Who’s up for a road trip? Whether it’s to visit family across the state or to see a part of the county you’ve never been to, the road trip is a time-honored American tradition. A recent survey of 3,000 Americans found that almost 40% of vacations are taken by car – and baby boomers take the most road trips of all Americans.
There are plenty of benefits to traveling by car, like the flexibility of stopping at any point and the ability to pack as much luggage as can fit into the trunk.
But while road trips can be spontaneous and flexible, they still involve a lot of sitting in the car, which can be uncomfortable and sometimes dangerous for our bodies. Deep vein thrombosis, potentially fatal blood clots in the deep veins of the lower legs and thighs, is usually associated with air travel, but it is also a risk for automobile passengers. Cardiologists warn that people traveling for more than four hours in any confined space – like a car – may be at risk for this condition.
If you are predisposed to blood clots, talk to your doctor before going on a long car or plane trip. He or she may recommend aspirin or another blood thinner before and during the trip. You may also consider compression stockings, which can help prevent both vein thrombosis and uncomfortable leg swelling. Here are some more tips to help prevent DVT and a few other ways to stay comfortable and healthy on a long car trip.
Take a Break Every Two Hours
This one is really important. Stop, get out of the car, and walk around every two hours. Sitting in one position for more than two hours is also hard on your back. It can compress the disks between your vertebrae, which can cause numbness or tingling in your legs. Your neck and hips can get uncomfortable, too. Taking a short break lets passengers stretch their legs and helps drivers take a mental break to stay alert. Look for rest areas with outdoor walking areas and public bathrooms.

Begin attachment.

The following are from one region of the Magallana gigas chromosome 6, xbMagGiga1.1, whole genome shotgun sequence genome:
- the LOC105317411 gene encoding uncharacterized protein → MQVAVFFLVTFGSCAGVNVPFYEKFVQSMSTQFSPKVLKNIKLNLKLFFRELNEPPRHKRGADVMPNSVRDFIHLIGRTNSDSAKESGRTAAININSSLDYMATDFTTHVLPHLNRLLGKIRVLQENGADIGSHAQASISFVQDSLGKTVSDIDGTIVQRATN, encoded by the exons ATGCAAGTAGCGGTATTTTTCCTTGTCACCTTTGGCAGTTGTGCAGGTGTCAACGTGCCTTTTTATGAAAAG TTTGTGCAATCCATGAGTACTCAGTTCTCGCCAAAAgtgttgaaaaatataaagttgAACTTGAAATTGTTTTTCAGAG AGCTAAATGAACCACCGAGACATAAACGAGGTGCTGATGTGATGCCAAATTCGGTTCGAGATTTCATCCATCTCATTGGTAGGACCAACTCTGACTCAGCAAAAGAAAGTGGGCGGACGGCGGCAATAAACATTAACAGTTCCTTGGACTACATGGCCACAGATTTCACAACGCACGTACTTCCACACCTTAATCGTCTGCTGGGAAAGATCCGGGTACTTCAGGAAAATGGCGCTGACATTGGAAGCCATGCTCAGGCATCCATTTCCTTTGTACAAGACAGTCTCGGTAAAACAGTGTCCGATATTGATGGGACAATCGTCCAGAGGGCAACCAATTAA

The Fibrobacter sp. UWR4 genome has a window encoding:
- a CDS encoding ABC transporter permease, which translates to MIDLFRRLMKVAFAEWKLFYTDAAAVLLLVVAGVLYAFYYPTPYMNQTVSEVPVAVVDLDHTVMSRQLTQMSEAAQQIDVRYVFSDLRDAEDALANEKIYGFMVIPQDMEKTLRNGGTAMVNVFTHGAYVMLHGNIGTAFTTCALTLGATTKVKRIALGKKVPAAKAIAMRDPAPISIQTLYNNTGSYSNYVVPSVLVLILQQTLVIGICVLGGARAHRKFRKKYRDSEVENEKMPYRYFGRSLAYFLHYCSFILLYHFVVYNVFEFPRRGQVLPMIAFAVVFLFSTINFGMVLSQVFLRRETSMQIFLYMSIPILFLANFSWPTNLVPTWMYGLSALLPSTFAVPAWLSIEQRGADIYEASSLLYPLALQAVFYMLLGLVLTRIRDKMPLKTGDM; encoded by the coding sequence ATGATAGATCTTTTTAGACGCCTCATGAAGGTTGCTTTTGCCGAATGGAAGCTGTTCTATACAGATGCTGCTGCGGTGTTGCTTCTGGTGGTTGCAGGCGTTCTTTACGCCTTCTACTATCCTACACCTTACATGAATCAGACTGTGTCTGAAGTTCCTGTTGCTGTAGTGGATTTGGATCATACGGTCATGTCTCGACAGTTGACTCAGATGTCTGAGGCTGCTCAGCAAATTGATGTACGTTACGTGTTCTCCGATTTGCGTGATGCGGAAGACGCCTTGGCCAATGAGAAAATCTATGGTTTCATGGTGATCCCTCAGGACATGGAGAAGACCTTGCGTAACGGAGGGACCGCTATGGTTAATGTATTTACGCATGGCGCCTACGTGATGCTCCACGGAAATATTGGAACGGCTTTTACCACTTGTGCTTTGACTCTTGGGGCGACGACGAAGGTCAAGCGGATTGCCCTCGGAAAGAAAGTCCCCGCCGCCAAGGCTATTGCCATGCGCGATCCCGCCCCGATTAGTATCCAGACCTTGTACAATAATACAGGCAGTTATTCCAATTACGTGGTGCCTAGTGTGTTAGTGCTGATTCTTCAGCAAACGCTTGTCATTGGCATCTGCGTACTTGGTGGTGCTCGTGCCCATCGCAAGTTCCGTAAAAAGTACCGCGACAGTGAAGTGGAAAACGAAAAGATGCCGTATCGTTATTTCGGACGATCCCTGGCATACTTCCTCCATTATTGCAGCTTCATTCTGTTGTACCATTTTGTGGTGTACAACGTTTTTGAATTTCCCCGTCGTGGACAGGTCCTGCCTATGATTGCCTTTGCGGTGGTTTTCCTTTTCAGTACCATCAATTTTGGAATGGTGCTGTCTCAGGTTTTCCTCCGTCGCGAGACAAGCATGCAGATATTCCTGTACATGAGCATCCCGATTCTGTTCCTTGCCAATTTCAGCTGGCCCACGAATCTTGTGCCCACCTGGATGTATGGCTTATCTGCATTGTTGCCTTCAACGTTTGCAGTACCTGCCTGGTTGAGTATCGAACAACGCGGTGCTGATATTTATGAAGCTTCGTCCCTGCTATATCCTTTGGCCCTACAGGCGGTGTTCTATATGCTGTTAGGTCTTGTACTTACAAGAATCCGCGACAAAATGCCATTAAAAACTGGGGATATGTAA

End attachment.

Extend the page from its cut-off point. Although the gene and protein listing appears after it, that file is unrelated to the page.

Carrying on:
Take advantage of your rest stops and stretch. Stretch out your back by standing tall and circling your shoulders five times. Reach your arms overhead, and hold for five seconds. Lower arms and repeat the stretch a few times. Passengers can also stretch out their ankles and lower legs while in the car. Do ankle rolls and alternate flexing and pointing your feet every half hour or so to reduce the risk of DVT.
Watch Your Posture
Drivers and passengers can stay comfortable by maintaining good posture in the car. If you’re driving, make sure you’re close enough to the steering wheel that you don’t have to hunch to reach it, but not so close that your arms are too close to your body. Adjust mirrors so you can look at them with without dropping or raising your chin. Both driver and passengers can reduce back pain by using a lumbar pillow.
Greasy fast food, salty gas station snacks, and vending machine fare are easy on a road trip but not the best for your body. Any swelling from too much sodium will feel even more uncomfortable in the car. Registered dietitian Heidi Reichenberger McIndoo recommends that road trippers plan ahead by packing healthy snacks and meals to eat on the road. She suggests bringing dried and fresh fruit, cheese sticks, and nuts to ward off any cravings for unhealthy food while on the road. Pack your cooler with plain or vitamin water and stay hydrated, too.